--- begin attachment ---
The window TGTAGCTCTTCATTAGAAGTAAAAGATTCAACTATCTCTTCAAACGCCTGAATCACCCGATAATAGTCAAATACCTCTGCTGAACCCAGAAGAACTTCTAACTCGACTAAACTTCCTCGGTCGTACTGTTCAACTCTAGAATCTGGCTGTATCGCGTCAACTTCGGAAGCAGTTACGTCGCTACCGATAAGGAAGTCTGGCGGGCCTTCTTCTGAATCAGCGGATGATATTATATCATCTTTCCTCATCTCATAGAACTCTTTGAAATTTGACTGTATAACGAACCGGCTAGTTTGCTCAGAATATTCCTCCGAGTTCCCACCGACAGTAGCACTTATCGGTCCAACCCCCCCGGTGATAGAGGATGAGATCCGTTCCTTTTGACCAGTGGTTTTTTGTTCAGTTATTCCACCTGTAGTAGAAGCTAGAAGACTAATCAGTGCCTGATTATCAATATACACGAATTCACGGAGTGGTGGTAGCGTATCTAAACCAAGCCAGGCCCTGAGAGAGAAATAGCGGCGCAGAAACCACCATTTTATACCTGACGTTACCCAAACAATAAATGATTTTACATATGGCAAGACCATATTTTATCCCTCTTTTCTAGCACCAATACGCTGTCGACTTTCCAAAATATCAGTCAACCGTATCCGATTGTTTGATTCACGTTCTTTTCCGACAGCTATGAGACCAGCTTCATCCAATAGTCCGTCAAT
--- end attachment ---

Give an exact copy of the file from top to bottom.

The window TGTAGCTCTTCATTAGAAGTAAAAGATTCAACTATCTCTTCAAACGCCTGAATCACCCGATAATAGTCAAATACCTCTGCTGAACCCAGAAGAACTTCTAACTCGACTAAACTTCCTCGGTCGTACTGTTCAACTCTAGAATCTGGCTGTATCGCGTCAACTTCGGAAGCAGTTACGTCGCTACCGATAAGGAAGTCTGGCGGGCCTTCTTCTGAATCAGCGGATGATATTATATCATCTTTCCTCATCTCATAGAACTCTTTGAAATTTGACTGTATAACGAACCGGCTAGTTTGCTCAGAATATTCCTCCGAGTTCCCACCGACAGTAGCACTTATCGGTCCAACCCCCCCGGTGATAGAGGATGAGATCCGTTCCTTTTGACCAGTGGTTTTTTGTTCAGTTATTCCACCTGTAGTAGAAGCTAGAAGACTAATCAGTGCCTGATTATCAATATACACGAATTCACGGAGTGGTGGTAGCGTATCTAAACCAAGCCAGGCCCTGAGAGAGAAATAGCGGCGCAGAAACCACCATTTTATACCTGACGTTACCCAAACAATAAATGATTTTACATATGGCAAGACCATATTTTATCCCTCTTTTCTAGCACCAATACGCTGTCGACTTTCCAAAATATCAGTCAACCGTATCCGATTGTTTGATTCACGTTCTTTTCCGACAGCTATGAGACCAGCTTCATCCAATAGTCCGTCAAT